WATCH: How John Belle brought buildings back to life

The architect helped restore some of New York City's most iconic structures

Last week, John Belle, one of the founding partners of the architecture firm Beyer Blinder Belle, died at his home in Remsenburg, N.Y. He was 84.

The crux of his professional philosophy can be found in a quotation used on the firm’s website: “Preservation is one of the highest forms of good citizenship.” Belle believed the urban renewal movement was setting a dangerous precedent that threatened to eradicate sites of historical and cultural importance.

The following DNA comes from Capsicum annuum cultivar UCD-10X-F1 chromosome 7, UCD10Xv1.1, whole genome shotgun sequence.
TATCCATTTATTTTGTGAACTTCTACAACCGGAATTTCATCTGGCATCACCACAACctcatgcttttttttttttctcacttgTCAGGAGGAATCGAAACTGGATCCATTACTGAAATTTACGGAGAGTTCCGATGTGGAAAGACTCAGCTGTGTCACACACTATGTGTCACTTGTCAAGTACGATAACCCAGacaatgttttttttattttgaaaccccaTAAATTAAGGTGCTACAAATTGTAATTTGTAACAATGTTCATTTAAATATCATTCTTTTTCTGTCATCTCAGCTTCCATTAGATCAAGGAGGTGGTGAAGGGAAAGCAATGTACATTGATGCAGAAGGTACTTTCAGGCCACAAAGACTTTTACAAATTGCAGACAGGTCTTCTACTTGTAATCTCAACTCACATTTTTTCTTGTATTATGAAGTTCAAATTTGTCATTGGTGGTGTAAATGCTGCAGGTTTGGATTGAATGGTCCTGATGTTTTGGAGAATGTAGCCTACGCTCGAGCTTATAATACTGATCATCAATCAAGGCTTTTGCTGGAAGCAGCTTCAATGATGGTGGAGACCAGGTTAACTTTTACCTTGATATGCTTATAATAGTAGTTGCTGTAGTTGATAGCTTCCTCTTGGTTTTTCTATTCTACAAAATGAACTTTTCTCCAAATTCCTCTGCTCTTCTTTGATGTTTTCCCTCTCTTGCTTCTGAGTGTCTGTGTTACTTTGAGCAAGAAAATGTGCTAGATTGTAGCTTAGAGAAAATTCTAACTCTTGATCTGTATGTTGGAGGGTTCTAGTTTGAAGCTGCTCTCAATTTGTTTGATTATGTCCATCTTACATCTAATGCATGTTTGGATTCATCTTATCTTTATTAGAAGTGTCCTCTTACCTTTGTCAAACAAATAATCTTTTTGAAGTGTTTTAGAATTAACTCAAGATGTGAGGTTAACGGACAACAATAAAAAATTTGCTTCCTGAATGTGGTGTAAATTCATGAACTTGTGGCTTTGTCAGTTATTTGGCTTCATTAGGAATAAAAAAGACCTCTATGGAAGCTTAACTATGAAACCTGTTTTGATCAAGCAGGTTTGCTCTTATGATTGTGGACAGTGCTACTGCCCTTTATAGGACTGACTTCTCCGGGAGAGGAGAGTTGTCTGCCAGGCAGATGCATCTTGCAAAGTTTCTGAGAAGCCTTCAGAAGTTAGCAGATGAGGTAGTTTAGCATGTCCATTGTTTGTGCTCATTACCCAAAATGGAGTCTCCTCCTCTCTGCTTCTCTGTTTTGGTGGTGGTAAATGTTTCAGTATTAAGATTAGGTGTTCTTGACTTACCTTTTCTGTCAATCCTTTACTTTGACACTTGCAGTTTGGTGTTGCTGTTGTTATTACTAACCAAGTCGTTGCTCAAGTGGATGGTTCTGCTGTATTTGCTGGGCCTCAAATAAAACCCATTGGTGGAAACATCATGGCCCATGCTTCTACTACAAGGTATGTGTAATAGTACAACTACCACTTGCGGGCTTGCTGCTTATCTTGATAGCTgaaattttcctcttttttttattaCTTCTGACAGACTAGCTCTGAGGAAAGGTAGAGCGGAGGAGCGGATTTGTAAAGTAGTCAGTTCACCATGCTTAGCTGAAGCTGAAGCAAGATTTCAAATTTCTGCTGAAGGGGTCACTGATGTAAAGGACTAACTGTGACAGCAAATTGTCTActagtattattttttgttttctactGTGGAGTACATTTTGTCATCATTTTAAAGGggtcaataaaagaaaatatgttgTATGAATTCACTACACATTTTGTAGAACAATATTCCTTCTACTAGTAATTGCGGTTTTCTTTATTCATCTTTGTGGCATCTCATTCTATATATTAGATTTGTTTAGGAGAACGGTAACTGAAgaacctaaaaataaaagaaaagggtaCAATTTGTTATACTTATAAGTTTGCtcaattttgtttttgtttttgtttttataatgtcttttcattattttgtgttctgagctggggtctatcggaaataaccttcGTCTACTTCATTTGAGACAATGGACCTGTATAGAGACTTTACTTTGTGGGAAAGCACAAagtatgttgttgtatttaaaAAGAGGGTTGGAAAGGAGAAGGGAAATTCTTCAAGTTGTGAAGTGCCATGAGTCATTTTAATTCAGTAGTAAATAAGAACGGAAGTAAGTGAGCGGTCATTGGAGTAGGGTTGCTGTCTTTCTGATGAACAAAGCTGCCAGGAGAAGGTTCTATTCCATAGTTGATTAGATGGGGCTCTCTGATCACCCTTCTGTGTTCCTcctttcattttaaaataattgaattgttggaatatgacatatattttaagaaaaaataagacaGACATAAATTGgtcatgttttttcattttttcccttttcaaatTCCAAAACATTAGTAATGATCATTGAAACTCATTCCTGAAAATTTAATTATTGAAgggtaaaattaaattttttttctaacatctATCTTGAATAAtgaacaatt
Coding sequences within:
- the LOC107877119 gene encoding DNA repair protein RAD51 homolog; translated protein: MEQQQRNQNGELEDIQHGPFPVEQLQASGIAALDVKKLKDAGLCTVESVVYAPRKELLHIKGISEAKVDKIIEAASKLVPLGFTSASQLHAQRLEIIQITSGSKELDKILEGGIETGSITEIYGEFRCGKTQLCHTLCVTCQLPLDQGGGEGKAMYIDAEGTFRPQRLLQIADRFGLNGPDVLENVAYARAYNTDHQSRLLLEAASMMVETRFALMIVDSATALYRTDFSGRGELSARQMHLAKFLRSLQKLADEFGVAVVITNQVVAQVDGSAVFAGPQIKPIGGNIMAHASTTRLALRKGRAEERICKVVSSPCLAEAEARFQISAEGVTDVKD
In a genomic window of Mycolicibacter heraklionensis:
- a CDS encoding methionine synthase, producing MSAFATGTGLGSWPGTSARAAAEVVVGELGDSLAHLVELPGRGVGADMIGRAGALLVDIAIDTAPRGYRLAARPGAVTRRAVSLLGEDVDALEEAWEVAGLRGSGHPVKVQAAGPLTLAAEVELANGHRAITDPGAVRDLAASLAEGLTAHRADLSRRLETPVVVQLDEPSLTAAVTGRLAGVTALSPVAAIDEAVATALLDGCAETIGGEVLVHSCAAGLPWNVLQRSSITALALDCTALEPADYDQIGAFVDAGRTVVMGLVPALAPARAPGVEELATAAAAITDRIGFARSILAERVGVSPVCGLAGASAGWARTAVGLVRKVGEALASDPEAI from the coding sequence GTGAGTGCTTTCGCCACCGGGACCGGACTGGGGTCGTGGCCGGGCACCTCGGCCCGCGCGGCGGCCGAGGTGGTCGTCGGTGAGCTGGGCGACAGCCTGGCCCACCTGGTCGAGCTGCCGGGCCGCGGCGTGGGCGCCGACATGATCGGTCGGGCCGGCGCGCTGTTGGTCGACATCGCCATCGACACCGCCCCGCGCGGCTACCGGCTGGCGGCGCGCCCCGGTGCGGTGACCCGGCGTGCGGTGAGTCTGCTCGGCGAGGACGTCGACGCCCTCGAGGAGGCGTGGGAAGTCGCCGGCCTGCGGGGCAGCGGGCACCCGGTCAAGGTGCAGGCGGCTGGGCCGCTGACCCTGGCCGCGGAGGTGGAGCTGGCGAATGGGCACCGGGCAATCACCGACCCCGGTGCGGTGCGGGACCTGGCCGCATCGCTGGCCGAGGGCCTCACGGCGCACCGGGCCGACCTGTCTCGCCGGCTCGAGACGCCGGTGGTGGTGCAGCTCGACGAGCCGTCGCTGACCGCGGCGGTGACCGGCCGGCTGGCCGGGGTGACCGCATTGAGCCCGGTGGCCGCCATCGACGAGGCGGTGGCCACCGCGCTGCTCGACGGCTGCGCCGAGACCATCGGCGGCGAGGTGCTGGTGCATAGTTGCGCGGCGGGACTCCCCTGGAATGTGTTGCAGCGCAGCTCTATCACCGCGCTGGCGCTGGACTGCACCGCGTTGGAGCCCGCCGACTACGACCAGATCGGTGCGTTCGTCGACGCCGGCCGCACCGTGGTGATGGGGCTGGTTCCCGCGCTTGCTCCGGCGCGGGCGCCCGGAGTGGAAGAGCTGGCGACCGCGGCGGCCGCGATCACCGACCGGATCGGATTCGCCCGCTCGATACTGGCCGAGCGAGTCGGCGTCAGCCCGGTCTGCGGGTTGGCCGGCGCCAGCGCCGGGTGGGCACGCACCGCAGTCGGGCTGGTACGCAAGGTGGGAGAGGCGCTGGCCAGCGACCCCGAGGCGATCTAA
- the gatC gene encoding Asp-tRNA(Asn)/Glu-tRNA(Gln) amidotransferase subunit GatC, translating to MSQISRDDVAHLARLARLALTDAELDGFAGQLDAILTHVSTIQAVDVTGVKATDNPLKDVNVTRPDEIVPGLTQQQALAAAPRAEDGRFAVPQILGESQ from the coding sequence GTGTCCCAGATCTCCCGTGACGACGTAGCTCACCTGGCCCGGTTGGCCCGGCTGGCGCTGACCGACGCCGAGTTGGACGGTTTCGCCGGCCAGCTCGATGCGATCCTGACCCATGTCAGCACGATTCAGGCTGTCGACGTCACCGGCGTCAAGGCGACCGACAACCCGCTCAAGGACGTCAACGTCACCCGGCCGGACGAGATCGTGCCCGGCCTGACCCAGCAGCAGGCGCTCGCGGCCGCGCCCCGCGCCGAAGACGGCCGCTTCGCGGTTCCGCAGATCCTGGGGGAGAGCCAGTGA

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As such, the work of Beyer Blinder Belle is often invisible, but can be found in some of New York City’s greatest icons, including the restoration of Grand Central Terminal, the creation of the Ellis Island National Museum of Immigration, and many more.

For a look at John Belle’s legacy, watch the above video.

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